The Law of Averages dictates that we are the average of the five people we spend the most time with.
This concept was central to my speech at the Golden Key International Honour Society’s function at the University of Wollongong. The Law of Averages theory was originally coined by Jim Rohn, a successful entrepreneur, author, and motivational speaker, who mentored one of my personal favorites Tony Robbins.
While the theory was first conceived before the internet connected us in ways that Rohn couldn’t have possibly imagined, it amazingly still stays true to this day and to anyone reading this in the future.
I thought this was important especially considering my audience for the night. The Golden Key Society is the world's largest collegiate honor society. They offer spots to students in the top 15% at each of their associated universities.
Some of the values that the Golden Key Society embody include integrity, innovation, respect, collaboration and diversity; which are all key principles I try to live my life by as well. These values are why I thought it was important to communicate with young students about the significance of who you let take up the most central parts of your life.
Looking back on the journey I have taken I can see how I’ve had to rely on the support of a lot of good people to get me where I am today. Whether it was in university; my time at Speedmaster; or getting Devika off the ground, the five closest people in my life at those times played a major part and shaped who I am today.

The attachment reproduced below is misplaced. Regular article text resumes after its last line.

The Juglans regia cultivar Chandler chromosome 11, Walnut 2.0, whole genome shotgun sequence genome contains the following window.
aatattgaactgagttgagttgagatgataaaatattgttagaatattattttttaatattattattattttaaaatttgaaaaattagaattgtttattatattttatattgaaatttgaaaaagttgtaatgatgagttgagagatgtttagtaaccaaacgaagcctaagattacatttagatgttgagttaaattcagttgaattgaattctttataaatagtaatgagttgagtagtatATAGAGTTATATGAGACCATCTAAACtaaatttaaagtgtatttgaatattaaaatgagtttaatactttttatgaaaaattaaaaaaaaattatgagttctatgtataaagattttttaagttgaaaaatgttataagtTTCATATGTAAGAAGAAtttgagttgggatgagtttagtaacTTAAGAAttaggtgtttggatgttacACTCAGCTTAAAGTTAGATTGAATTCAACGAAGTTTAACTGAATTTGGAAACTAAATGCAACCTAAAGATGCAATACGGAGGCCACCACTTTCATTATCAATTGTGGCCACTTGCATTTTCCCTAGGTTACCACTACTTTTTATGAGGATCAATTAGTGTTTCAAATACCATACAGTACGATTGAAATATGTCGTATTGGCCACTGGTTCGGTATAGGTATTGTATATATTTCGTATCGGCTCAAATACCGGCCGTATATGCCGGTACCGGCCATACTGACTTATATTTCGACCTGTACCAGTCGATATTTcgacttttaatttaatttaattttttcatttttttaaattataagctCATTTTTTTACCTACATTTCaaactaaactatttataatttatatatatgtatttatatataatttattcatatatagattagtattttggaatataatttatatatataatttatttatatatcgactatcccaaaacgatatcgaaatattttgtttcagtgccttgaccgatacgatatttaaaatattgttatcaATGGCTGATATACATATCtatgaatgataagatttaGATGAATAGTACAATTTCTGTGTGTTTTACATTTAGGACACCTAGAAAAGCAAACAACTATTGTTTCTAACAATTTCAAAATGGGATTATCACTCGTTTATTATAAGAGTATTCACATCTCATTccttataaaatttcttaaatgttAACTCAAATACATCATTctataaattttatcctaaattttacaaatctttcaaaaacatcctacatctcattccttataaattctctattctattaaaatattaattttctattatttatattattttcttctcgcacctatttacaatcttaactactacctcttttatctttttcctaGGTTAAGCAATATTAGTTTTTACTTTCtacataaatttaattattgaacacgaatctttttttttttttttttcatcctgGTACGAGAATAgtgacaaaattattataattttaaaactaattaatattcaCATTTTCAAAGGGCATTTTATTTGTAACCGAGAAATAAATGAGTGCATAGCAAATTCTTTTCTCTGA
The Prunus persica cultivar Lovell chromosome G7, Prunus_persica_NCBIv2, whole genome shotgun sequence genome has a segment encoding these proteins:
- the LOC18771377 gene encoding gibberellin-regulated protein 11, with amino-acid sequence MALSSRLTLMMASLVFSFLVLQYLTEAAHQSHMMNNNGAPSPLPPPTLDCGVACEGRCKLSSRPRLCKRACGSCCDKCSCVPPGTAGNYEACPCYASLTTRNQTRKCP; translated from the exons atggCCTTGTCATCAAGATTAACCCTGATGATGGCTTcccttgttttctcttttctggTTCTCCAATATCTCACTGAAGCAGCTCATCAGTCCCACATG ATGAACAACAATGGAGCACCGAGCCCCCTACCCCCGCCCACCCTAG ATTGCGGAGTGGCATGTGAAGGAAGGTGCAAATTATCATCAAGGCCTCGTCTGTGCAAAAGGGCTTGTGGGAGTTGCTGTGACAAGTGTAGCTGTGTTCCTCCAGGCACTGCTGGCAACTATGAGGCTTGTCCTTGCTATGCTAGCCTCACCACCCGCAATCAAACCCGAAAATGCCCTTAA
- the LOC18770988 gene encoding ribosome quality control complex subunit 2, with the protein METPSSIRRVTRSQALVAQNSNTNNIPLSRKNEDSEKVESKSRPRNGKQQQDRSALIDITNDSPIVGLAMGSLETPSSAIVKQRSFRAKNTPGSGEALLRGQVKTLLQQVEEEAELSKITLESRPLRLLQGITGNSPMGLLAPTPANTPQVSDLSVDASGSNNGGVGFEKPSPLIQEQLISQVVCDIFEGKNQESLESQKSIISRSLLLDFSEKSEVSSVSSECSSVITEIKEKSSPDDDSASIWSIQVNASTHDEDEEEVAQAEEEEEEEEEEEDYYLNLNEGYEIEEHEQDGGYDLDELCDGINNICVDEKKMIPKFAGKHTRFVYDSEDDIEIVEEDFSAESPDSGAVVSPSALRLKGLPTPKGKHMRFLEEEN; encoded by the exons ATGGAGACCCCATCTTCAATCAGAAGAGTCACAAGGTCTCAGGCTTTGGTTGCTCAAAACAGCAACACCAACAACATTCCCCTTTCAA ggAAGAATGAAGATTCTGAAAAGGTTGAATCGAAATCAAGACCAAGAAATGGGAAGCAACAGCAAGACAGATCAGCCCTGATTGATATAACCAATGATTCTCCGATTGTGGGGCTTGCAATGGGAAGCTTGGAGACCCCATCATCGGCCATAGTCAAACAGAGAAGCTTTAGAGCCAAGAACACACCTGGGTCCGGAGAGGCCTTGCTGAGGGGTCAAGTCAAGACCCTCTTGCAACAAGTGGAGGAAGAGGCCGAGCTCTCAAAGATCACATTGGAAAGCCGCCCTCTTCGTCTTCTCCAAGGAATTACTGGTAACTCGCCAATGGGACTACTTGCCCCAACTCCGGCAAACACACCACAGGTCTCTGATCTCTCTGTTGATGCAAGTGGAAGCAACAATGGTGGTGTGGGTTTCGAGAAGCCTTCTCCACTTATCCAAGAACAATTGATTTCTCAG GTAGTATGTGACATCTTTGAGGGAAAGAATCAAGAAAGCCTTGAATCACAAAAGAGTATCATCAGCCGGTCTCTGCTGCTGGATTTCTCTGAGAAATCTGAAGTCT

Some of these people may never change and can be a constant influence in life, which is epitomized for me by my parents. Not only was I able to get emotional and financial support from them growing up but my parents are also successful entrepreneurs in their own right. If I have a problem when it comes to running my own company, I know I can turn to them as they have probably lived it a very long time ago and have a lot of insight to share.
Another constant is my wife Rebeka who has been my partner for ten years and has been by my side during many of life’s ups and downs. Her personality and character have played a large part in who I am today.
When I founded Devika I did not know what I wanted to do but I knew what I wanted Devika to be – a company founded on values. These beliefs became solidified in Devika’s seven values:
1. Listen to Understand
2. Lead with Integrity
3. Be Yourself
4. Be Courageous
5. Support Each Other
7. Continuously Improve
The people that have been closest to me throughout my life have contributed to shaping these values. From here this helped me to develop the four pillars on which I run my business. These are helping people, being conscious of the planet, pushing boundaries, which all contribute to prosperity.
I wouldn’t have been able to develop these values and pillars without the influence of the closest people in my life. This is why I believe it was important to explain on the evening to young students that it makes a difference who you let influence your life as it could have easily gone the other way for me if I made poor decisions about who I listened to.
This is a good rule of thumb not just for the Golden Key Society but for anyone reading this. Take a moment to think about the five closest people in your life and if you want them influencing you. You can read more about Ken Kencevski at the founder's blog.